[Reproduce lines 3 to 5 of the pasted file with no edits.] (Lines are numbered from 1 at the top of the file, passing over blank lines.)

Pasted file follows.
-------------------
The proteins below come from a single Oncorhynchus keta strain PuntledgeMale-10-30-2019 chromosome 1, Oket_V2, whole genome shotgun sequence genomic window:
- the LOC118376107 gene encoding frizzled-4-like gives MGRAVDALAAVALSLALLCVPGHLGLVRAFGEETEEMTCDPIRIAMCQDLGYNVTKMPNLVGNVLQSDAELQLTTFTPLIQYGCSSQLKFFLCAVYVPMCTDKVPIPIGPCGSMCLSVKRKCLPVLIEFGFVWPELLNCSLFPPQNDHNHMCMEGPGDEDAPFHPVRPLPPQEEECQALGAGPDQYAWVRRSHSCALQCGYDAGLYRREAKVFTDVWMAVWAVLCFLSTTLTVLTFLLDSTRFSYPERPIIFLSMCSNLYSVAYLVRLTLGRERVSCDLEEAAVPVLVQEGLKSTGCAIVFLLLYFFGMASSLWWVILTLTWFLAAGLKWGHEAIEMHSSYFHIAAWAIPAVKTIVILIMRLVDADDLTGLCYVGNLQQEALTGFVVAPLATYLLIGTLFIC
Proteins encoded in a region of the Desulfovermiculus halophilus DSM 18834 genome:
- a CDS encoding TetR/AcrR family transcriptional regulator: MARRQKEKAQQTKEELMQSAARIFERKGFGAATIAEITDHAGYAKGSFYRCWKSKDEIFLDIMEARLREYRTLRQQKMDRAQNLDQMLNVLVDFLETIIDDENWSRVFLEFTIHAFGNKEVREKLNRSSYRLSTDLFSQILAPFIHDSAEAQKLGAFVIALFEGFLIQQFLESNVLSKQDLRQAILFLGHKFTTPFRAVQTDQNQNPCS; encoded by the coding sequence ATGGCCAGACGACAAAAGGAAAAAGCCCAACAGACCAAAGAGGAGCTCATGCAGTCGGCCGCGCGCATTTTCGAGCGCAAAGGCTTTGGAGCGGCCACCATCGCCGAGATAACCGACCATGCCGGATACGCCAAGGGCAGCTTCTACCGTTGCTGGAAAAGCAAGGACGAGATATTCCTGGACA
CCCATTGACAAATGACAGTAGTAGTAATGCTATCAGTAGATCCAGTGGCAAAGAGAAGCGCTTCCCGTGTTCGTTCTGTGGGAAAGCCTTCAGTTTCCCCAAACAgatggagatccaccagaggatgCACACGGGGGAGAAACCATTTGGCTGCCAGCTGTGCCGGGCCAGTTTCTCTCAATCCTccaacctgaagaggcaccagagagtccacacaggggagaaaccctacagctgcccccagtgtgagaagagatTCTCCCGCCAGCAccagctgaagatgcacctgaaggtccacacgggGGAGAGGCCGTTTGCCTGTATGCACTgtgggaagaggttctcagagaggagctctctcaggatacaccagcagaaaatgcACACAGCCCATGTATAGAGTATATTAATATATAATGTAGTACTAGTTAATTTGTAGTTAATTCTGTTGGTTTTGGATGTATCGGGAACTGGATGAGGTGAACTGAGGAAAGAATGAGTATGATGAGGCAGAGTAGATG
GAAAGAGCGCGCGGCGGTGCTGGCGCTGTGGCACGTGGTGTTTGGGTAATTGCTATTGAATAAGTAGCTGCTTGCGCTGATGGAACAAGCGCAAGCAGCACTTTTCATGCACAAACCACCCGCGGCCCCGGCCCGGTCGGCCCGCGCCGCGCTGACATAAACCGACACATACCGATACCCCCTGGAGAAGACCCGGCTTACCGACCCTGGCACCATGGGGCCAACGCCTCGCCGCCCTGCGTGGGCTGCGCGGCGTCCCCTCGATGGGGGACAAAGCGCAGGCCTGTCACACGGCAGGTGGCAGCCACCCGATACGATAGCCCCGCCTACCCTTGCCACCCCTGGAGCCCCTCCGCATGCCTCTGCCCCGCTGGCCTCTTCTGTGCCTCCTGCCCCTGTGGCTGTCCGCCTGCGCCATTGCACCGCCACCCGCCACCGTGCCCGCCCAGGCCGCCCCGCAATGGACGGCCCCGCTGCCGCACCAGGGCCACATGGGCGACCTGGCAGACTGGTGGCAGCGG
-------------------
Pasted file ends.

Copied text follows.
Proteins encoded in a region of the Desulfovermiculus halophilus DSM 18834 genome:
- a CDS encoding TetR/AcrR family transcriptional regulator: MARRQKEKAQQTKEELMQSAARIFERKGFGAATIAEITDHAGYAKGSFYRCWKSKDEIFLDIMEARLREYRTLRQQKMDRAQNLDQMLNVLVDFLETIIDDENWSRVFLEFTIHAFGNKEVREKLNRSSYRLSTDLFSQILAPFIHDSAEAQKLGAFVIALFEGFLIQQFLESNVLSKQDLRQAILFLGHKFTTPFRAVQTDQNQNPCS; encoded by the coding sequence ATGGCCAGACGACAAAAGGAAAAAGCCCAACAGACCAAAGAGGAGCTCATGCAGTCGGCCGCGCGCATTTTCGAGCGCAAAGGCTTTGGAGCGGCCACCATCGCCGAGATAACCGACCATGCCGGATACGCCAAGGGCAGCTTCTACCGTTGCTGGAAAAGCAAGGACGAGATATTCCTGGACA
CCCATTGACAAATGACAGTAGTAGTAATGCTATCAGTAGATCCAGTGGCAAAGAGAAGCGCTTCCCGTGTTCGTTCTGTGGGAAAGCCTTCAGTTTCCCCAAACAgatggagatccaccagaggatgCACACGGGGGAGAAACCATTTGGCTGCCAGCTGTGCCGGGCCAGTTTCTCTCAATCCTccaacctgaagaggcaccagagagtccacacaggggagaaaccctacagctgcccccagtgtgagaagagatTCTCCCGCCAGCAccagctgaagatgcacctgaaggtccacacgggGGAGAGGCCGTTTGCCTGTATGCACTgtgggaagaggttctcagagaggagctctctcaggatacaccagcagaaaatgcACACAGCCCATGTATAGAGTATATTAATATATAATGTAGTACTAGTTAATTTGTAGTTAATTCTGTTGGTTTTGGATGTATCGGGAACTGGATGAGGTGAACTGAGGAAAGAATGAGTATGATGAGGCAGAGTAGATG